We carefully monitor all of the data that we are collecting from the main lab, located in the bowels of the ship, below the water line. This is mission control for the scientific operations. A bank of 46 screens (!) display every conceivable kind of information about data that we are collecting, including the position and status of equipment towed behind the vessel and real-time displays of the raw data themselves. There are also 20 mice and 18 keyboards – good luck finding the right mouse the first time if you are not intimately familiar with the set up! Because we are collecting data 24 hours a day, 7 days a week, members of the R/V Langseth’s crew and scientific technical team and the science party work in shifts to monitor all aspects of the operations around the clock.
If anything strange or unexpected occurs – for example, we see something odd in the data – we make detailed notes. On October 1 at 1:25 am local time, the watchstanders noticed some strange signals in the data recorded by the streamer and made a note of it. Today, we realized that a magnitude 5.3 earthquake occurred about 30 miles away at that time. The strange signals were actually sound waves generated by the earthquake! Although the main signal we intend to record are sound waves generated by the seismic source towed behind the ship, the sensitive recorders in the streamer will also detect any other sound waves. Our study area is a seismically active region that regularly produces earthquakes, so it is likely that we recorded quite a few earthquakes on the seismic streamer and the ocean bottom seismometers that we deployed during the first phase of this project. We also record ocean waves and whales. Thanks to Jim Gaherty (NAU) for bringing this earthquake to our attention! Every so often, it is useful having a seismologist husband….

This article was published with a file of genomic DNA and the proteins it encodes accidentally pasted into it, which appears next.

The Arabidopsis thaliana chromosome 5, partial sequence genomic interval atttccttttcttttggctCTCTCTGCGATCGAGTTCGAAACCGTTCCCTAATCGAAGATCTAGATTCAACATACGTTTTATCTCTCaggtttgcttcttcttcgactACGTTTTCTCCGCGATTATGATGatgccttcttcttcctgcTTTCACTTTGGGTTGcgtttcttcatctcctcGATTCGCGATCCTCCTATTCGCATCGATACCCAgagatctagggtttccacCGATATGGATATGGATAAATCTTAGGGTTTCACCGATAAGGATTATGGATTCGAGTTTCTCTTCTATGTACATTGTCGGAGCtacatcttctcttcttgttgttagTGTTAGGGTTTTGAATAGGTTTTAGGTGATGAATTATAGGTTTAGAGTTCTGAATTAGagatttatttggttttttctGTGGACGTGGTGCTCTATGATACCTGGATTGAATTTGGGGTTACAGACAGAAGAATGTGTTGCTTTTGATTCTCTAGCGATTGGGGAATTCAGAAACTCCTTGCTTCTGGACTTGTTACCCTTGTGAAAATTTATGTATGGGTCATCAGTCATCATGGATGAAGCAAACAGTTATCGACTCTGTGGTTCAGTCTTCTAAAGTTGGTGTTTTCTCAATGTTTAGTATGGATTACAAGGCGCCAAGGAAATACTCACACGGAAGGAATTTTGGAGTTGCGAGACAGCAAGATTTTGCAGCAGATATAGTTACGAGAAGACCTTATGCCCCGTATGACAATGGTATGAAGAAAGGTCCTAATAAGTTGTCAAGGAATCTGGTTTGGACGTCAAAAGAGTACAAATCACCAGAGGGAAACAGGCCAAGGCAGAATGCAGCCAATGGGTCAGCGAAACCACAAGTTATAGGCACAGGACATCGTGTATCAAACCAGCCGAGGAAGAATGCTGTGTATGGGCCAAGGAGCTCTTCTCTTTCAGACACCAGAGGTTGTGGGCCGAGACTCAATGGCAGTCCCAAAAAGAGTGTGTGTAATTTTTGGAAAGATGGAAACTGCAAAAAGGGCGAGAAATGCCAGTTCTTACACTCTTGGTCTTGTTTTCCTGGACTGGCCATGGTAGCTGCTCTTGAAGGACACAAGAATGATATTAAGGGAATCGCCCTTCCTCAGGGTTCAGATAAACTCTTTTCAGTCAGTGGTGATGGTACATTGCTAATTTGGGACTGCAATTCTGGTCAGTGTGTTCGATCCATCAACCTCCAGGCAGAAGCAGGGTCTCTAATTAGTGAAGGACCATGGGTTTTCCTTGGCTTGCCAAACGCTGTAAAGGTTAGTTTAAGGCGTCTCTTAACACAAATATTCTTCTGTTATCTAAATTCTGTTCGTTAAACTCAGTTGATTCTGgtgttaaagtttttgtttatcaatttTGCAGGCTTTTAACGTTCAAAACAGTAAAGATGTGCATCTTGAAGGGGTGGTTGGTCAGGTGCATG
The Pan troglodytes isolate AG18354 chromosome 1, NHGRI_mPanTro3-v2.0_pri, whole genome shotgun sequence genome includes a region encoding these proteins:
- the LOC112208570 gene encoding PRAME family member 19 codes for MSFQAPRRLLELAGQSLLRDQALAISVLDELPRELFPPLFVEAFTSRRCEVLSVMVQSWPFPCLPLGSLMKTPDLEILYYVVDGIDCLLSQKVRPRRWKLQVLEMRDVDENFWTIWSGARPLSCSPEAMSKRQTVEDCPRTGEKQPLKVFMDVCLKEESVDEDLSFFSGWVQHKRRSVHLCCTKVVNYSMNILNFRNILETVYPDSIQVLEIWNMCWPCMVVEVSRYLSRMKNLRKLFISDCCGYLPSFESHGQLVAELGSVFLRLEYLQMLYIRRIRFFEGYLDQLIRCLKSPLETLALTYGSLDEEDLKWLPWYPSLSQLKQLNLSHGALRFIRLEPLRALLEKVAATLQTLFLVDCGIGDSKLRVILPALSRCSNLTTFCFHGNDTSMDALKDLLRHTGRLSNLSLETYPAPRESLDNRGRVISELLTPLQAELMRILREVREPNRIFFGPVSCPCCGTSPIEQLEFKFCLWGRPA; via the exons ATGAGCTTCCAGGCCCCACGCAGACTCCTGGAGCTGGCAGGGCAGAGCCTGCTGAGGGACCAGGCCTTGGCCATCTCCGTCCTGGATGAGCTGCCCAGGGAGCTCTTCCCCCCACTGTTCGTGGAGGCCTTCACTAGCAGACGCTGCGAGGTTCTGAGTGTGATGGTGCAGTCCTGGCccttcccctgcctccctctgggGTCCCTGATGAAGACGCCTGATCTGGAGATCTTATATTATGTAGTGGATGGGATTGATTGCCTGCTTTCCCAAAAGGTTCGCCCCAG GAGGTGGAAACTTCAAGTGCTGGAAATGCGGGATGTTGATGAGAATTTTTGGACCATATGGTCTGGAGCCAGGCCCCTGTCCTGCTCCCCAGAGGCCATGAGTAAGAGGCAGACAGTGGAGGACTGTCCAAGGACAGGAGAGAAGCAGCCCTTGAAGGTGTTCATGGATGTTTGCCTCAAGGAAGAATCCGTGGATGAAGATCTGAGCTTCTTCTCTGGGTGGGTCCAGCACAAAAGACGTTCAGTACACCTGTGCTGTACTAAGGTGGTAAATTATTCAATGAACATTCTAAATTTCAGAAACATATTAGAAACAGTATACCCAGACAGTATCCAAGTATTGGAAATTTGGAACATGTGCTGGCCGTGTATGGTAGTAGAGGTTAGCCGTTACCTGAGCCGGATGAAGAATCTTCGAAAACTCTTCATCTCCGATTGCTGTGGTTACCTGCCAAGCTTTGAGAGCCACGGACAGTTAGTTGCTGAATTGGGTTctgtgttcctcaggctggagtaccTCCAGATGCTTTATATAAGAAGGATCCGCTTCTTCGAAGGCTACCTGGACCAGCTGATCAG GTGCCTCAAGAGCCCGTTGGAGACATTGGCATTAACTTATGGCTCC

Donna Shillington (NAU)